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18 articles found for: "new look"

What New Look Fashions Shaped

By , 1 May, 2011, No Comment

There’s no doubt that Dior’s New Look fashions changed silhouettes. This not only resulted in crazy exercises, but, according to this 1948 issue of Harper’s Bazaar, mannequins too.

Christian Dior Fashion Dummies

 

Tips For Preserving The Fit Of New Look Foundation Garments

By , 25 February, 2010, No Comment

Deanna sent me this scan from a vintage (circa 1945) issue of Modern Woman magazine which has tips for preserving the fit of New Look foundation garments. Such care likely serves the collector and/or wearer of vintage lingerie pieces as well as the fashions which are worn over them.

Tips To Preserve "New Look" Foundation Garments

Tips To Preserve "New Look" Foundation Garments

Personally, I never ever would have thought of hanging my vintage girdles to dry by the garters — I’m eager to try it and see if and how it might affect things.

The Death of “New Look” Fashions & Other Fashion Predictions (1950)

By , 10 September, 2009, No Comment

This juicy fashion tidbit comes from the March 27, 1950 issue of Quick Magazine:

Hollywood designer Adrian, disregarding Pairs and N.Y., pronounced that there will be no drastic change in the daytime silhouette for the next 50 years, added that the death of the “New Look” proved that attempting to insinuate violent fashion changes in modern times is futile.

Adrian's Fashion Prediction, 1950

Adrian's Fashion Prediction, 1950

Adrian, costumer for Irving Berlin and Cecil B. DeMille productions as well as Valentino films, is said to have been “responsible for creating and refining the images of actresses such as Joan Crawford, Norma Shearer, Jean Harlow and his favorite, Greta Garbo” — but clearly he was off the mark with such sentiments & statements about the death of New Look fashions and “violent fashion changes” being futile in modern times.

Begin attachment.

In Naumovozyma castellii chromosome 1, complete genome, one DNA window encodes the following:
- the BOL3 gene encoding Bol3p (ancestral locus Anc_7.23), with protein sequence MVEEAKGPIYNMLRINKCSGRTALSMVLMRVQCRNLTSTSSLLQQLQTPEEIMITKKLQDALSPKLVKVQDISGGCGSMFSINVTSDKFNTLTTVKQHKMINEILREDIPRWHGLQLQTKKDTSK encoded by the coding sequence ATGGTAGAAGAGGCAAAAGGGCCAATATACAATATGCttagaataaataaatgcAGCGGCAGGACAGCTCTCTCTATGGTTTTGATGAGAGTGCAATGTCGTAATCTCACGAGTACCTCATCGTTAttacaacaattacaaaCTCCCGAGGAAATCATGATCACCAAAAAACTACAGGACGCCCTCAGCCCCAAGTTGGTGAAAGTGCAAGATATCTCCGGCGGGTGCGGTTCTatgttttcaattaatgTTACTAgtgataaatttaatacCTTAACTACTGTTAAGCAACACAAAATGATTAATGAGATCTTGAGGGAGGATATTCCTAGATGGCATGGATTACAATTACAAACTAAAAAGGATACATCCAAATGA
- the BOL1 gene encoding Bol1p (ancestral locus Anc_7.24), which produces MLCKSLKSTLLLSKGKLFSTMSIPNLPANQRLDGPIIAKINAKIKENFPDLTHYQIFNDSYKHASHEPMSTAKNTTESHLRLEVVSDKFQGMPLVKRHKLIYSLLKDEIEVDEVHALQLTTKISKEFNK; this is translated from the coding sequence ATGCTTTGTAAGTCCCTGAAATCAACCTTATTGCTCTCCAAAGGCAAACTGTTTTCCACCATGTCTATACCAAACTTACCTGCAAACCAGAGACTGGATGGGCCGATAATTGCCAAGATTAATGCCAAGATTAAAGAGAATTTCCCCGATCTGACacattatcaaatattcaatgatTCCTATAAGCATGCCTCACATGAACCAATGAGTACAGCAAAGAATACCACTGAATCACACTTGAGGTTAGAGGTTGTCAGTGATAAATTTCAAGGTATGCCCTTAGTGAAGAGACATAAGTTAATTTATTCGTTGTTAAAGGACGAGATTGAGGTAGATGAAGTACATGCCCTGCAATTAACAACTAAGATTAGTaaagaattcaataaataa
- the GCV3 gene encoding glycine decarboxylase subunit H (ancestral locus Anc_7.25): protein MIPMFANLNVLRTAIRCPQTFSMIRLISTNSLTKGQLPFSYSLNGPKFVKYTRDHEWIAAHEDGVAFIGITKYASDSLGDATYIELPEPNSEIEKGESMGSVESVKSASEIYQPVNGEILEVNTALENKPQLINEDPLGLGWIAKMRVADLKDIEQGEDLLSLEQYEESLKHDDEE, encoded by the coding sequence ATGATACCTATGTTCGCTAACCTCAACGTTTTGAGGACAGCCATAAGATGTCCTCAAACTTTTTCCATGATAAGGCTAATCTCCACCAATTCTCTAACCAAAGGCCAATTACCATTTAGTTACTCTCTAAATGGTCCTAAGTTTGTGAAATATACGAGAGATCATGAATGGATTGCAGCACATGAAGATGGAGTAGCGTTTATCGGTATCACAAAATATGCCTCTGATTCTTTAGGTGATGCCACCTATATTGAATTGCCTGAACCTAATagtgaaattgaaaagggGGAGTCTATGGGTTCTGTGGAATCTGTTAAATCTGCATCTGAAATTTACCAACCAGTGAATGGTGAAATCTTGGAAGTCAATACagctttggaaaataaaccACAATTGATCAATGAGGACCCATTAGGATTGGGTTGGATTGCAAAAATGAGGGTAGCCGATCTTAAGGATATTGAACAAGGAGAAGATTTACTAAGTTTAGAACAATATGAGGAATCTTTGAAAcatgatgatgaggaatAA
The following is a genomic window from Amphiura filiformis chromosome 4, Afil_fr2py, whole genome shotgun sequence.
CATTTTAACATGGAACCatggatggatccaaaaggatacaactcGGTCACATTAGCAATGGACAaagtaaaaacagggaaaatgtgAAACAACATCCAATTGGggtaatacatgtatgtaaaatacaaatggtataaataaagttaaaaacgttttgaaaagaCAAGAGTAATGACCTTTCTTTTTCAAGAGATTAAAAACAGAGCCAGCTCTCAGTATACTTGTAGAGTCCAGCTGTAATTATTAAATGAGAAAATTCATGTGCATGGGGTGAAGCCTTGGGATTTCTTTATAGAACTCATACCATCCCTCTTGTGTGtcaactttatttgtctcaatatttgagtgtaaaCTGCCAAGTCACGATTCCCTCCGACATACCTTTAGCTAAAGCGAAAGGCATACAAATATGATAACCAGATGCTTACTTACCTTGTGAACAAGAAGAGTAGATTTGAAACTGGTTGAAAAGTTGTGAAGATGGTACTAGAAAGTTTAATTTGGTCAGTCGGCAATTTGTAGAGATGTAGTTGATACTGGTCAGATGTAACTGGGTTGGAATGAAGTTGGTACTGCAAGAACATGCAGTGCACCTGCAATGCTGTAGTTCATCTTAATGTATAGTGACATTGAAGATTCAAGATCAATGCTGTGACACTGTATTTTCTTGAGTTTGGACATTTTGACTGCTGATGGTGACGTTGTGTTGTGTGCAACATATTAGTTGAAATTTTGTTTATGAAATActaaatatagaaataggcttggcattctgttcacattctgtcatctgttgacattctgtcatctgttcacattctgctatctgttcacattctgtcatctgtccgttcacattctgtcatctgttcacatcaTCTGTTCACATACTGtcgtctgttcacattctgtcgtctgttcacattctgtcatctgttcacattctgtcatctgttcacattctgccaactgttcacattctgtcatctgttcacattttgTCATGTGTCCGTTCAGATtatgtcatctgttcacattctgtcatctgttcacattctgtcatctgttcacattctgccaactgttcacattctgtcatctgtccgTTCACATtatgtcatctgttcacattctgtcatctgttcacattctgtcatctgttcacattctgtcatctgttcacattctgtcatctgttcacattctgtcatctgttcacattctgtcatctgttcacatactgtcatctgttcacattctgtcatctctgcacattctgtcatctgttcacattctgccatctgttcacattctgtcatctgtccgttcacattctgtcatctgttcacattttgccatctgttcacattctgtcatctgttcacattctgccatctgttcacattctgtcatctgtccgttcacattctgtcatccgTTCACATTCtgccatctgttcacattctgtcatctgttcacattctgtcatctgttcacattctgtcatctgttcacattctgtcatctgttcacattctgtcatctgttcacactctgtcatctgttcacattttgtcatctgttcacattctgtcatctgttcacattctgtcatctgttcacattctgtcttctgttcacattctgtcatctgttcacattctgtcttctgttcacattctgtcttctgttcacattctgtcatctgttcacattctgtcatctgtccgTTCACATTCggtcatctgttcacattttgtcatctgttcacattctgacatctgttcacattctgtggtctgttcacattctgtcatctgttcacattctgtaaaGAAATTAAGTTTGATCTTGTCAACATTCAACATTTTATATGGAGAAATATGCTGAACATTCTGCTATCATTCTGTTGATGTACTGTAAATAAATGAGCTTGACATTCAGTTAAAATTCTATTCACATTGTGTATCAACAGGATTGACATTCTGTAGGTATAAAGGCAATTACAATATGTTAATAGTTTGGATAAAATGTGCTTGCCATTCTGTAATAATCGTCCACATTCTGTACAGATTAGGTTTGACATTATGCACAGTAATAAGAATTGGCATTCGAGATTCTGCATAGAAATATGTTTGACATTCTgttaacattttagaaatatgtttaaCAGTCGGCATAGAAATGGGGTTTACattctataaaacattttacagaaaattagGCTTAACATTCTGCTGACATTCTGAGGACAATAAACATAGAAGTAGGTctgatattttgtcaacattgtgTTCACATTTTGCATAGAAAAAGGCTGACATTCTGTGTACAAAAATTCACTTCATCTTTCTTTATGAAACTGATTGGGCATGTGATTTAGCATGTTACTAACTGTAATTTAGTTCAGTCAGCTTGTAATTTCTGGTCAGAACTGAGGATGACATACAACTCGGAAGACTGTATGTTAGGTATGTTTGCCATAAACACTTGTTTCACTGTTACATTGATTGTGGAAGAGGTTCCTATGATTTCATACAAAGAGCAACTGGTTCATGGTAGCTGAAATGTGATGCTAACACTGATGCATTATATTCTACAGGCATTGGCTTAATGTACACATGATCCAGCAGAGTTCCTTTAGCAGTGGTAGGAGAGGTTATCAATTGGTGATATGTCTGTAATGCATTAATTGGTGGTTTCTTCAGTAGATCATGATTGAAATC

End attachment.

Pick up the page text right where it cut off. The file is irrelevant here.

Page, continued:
From our lovely vantage point of having seen not only Adrian’s future but the very 50 years he spoke of become history, one cannot avoid questioning the story that is told of this designer… No matter how lovely his work was — and it was lovely, just look at the gowns in 1939’s The Women — you have to more critically look at the story here.

Adrian Gowns, The Women (1939)

Adrian Gowns, The Women (1939)

The story goes that Adrian, frustrated by WWII’s smaller film budgets and shifting values, took up his own fashion design label & shop where he could more freely & grandly express himself & his glamour ideals. Adrian, Ltd. was born:

When Adrian decided to leave the world of costume design in 1941 and open Adrian Ltd, he could have had no knowledge of how perfect his timing would prove to be. With the Nazi invasion of Paris in 1940, all contact with the French fashion industry halted. As nearly all American designers based their designs on those originating from Paris, the absence of information from France created a fashion vacuum. American designers stepped up to the plate, and soon began to create fashions based on an idealized American lifestyle. These new fashions were often casual, practical and made of durable fabrics. Both New York and Los Angeles fought for the title of “America’s Fashion Capitol.” The February 19, 1941 title of a Los Angeles Times article declared, “East and West Struggle for Fashion Dictatorship,” and suggested that Los Angeles would win the battle, ultimately becoming “more powerful in its sway over the civilized world than Paris ever thought of being.”

Adrian debuted his first collection for buyers in January of 1942 at the May Company department store in Los Angeles. Buyers were not particularly excited about this initial collection, so Adrian held another show in February of the same year. This show was a great success and Adrian was soon selling his designs in department stores throughout the country.

But as we, with all due respect (because I do love Adrian’s work!), look at the context here: one clearly sees an aging fashion designer struggling with changing times and fashions.

On one hand, we must admire Adrian for taking a stand for glamour by saying, “It was because of Garbo that I left M-G-M. In her last picture they wanted to make her a sweater girl, a real American type. I said, ‘When the glamour ends for Garbo, it also ends for me. She has created a type. If you destroy that illusion, you destroy her.’ When Garbo walked out of the studio, glamour went with her, and so did I.”

On the other, we have to recognize that Harlow & Garbo, these were not the forms and fashions — nor even the female ideal — of the 1940s & beyond.